Charles Munch conducts Wagner, Franck and Fauré
Boston Symphony Orchestra, 1959-1961
Between 1955 and 1979, Boston's public television station WGBH televised more than one hundred and fifty live concerts by the Boston Symphony Orchestra. Four music directors were featured in the series – Charles Munch, Erich Leinsdorf, William Steinberg and Seiji Ozawa –, as well as a dozen prominent guest conductors.
More than a hundred of these performances survive in the archives of the station and on the Boston Symphony. Because they exist in several generations of various media and have been surrounded by legal issues, access has been impossible even for researchers, let alone for the interested musical public.
Appointed to the Boston position in 1949, Charles Munch explored during his thirteen years as music director of the orchestra a wide range of repertoire from the Baroque (Bach was a particular passion) to the contemporary. He led sixty-eight world premieres or American premieres there, the last of them being Leonard Bernstein's Symphony No. 3 "Kaddish", while the composer looked on from the balcony. His greatest renown, however, came for his performances of French music by Berlioz, Debussy, Saint-Saëns and Ravel, as well as such living composers as Honegger, Roussel, Poulenc and Dutilleux. His activities as a recording conductor spanned more than three decades (1935-68), and some of the recordings of French repertoire that he made with the Boston Symphony Orchestra have sold steadily for fifty years and more and remain a permanent standard of reference.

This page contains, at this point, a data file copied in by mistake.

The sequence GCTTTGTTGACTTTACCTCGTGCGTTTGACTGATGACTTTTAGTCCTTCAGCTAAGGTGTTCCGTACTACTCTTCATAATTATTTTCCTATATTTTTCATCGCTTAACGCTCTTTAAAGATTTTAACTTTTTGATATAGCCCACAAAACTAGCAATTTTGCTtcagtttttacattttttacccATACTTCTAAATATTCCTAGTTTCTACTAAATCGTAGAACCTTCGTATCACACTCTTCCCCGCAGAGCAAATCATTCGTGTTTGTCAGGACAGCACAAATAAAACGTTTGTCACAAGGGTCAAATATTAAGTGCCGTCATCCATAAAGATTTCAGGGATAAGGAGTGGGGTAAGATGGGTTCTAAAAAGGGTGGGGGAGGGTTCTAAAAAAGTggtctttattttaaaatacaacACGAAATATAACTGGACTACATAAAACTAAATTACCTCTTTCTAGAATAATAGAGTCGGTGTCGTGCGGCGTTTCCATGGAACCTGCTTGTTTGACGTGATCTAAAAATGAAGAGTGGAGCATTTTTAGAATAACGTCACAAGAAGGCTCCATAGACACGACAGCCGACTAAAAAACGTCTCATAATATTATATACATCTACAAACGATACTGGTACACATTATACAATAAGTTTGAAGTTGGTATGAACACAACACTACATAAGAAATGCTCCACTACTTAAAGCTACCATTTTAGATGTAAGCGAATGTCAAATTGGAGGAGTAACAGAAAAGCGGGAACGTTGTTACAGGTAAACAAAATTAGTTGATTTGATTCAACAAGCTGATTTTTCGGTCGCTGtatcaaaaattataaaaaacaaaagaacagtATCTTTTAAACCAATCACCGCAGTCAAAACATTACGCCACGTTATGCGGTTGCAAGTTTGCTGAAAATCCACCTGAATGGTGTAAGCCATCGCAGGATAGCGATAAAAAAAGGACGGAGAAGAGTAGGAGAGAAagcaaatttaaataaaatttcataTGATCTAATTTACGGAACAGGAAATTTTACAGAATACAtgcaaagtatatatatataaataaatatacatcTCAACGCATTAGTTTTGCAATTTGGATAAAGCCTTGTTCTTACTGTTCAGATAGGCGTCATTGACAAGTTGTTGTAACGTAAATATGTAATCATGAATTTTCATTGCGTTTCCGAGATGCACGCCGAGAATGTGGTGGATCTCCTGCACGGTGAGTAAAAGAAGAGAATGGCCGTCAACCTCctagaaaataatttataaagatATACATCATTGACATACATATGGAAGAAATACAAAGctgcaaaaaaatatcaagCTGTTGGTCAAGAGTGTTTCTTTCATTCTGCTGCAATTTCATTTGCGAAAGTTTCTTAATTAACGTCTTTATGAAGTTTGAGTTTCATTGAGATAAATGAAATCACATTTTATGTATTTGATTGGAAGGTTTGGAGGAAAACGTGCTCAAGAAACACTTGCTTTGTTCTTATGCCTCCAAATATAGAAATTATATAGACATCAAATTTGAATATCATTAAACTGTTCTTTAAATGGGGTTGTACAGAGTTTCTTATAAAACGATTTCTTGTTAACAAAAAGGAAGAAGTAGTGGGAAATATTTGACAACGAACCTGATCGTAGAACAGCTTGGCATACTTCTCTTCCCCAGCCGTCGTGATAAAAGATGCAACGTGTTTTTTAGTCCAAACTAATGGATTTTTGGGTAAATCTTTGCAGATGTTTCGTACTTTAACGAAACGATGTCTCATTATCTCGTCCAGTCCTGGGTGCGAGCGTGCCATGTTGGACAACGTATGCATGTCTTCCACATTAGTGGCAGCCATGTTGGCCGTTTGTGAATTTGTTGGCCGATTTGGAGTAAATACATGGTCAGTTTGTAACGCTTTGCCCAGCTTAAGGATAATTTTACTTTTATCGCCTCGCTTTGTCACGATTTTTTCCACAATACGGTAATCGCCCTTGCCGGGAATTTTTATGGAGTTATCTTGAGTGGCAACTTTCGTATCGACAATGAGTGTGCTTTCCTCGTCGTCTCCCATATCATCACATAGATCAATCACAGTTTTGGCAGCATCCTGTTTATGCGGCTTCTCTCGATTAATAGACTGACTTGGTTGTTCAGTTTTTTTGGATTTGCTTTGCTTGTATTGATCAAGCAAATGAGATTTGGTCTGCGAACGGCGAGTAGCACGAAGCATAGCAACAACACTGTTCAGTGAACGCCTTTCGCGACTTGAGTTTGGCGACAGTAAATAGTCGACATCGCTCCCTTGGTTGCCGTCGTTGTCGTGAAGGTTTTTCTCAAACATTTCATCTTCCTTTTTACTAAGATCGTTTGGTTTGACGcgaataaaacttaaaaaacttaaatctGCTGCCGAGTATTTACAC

This programme features a quintessentially French piece, the suite from Fauré's incidental music for Maeterlinck's play Pelléas et Mélisande, and excerpts from a definitive German work, Wagner's Meistersinger, as well as the most German of "French" symphonies, Franck's in D Minor. (Franck, of course, was Belgian, like Maeterlinck.) Charles Munch was Alsatian and fluent both in German and French languages and music. All of these pieces were in his active repertoire as music director of the Boston Symphony Orchestra.
In the press:"Munch drives the orchestra hard in the finale of the Franck Symphony, while he creates a pleasant sense of flow in the second movement of the Franck. There's breathtaking eloquence in Fauré's The Death Mélisande. In the Fauré Sicilienne, Munch's manner creates a vibrant and deeply felt interpretation.”
BBC Music Magazine
Duration : 01 h 10 min
Location : Sanders Theatre, Harvard University (Cambridge, Massachusetts, USA)
Recording date : 1959, 1960, 1961
Production date : 2011
Production : © Boston Symphony Orchestra & WGBH Educational Foundation under exclusive licence to International Classical Artists Ltd